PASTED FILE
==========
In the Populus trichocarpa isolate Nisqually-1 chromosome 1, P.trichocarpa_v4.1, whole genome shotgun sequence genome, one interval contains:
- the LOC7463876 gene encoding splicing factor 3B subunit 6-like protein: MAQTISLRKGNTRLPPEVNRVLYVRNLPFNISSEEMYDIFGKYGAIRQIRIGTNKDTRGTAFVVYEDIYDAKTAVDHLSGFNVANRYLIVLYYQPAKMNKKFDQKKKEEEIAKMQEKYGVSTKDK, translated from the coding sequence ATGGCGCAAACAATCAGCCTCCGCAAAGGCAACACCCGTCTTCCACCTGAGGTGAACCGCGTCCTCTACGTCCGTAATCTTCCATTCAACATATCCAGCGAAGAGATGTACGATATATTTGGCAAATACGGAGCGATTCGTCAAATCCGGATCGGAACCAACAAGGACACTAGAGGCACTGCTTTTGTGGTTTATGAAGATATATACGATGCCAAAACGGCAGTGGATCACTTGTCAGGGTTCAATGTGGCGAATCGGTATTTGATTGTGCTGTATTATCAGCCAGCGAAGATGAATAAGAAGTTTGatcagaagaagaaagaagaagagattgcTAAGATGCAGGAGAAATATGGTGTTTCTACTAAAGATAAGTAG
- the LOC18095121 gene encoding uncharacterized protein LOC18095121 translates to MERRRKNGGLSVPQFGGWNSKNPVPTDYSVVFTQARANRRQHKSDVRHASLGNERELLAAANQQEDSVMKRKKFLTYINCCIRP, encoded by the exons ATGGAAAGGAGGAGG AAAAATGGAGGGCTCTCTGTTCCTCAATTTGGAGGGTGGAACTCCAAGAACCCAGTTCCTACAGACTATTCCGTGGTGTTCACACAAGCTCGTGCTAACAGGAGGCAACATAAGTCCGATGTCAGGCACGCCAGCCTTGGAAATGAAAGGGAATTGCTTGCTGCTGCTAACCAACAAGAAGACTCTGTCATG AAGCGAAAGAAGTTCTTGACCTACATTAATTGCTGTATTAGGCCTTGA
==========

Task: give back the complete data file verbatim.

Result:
In the Populus trichocarpa isolate Nisqually-1 chromosome 1, P.trichocarpa_v4.1, whole genome shotgun sequence genome, one interval contains:
- the LOC7463876 gene encoding splicing factor 3B subunit 6-like protein: MAQTISLRKGNTRLPPEVNRVLYVRNLPFNISSEEMYDIFGKYGAIRQIRIGTNKDTRGTAFVVYEDIYDAKTAVDHLSGFNVANRYLIVLYYQPAKMNKKFDQKKKEEEIAKMQEKYGVSTKDK, translated from the coding sequence ATGGCGCAAACAATCAGCCTCCGCAAAGGCAACACCCGTCTTCCACCTGAGGTGAACCGCGTCCTCTACGTCCGTAATCTTCCATTCAACATATCCAGCGAAGAGATGTACGATATATTTGGCAAATACGGAGCGATTCGTCAAATCCGGATCGGAACCAACAAGGACACTAGAGGCACTGCTTTTGTGGTTTATGAAGATATATACGATGCCAAAACGGCAGTGGATCACTTGTCAGGGTTCAATGTGGCGAATCGGTATTTGATTGTGCTGTATTATCAGCCAGCGAAGATGAATAAGAAGTTTGatcagaagaagaaagaagaagagattgcTAAGATGCAGGAGAAATATGGTGTTTCTACTAAAGATAAGTAG
- the LOC18095121 gene encoding uncharacterized protein LOC18095121 translates to MERRRKNGGLSVPQFGGWNSKNPVPTDYSVVFTQARANRRQHKSDVRHASLGNERELLAAANQQEDSVMKRKKFLTYINCCIRP, encoded by the exons ATGGAAAGGAGGAGG AAAAATGGAGGGCTCTCTGTTCCTCAATTTGGAGGGTGGAACTCCAAGAACCCAGTTCCTACAGACTATTCCGTGGTGTTCACACAAGCTCGTGCTAACAGGAGGCAACATAAGTCCGATGTCAGGCACGCCAGCCTTGGAAATGAAAGGGAATTGCTTGCTGCTGCTAACCAACAAGAAGACTCTGTCATG AAGCGAAAGAAGTTCTTGACCTACATTAATTGCTGTATTAGGCCTTGA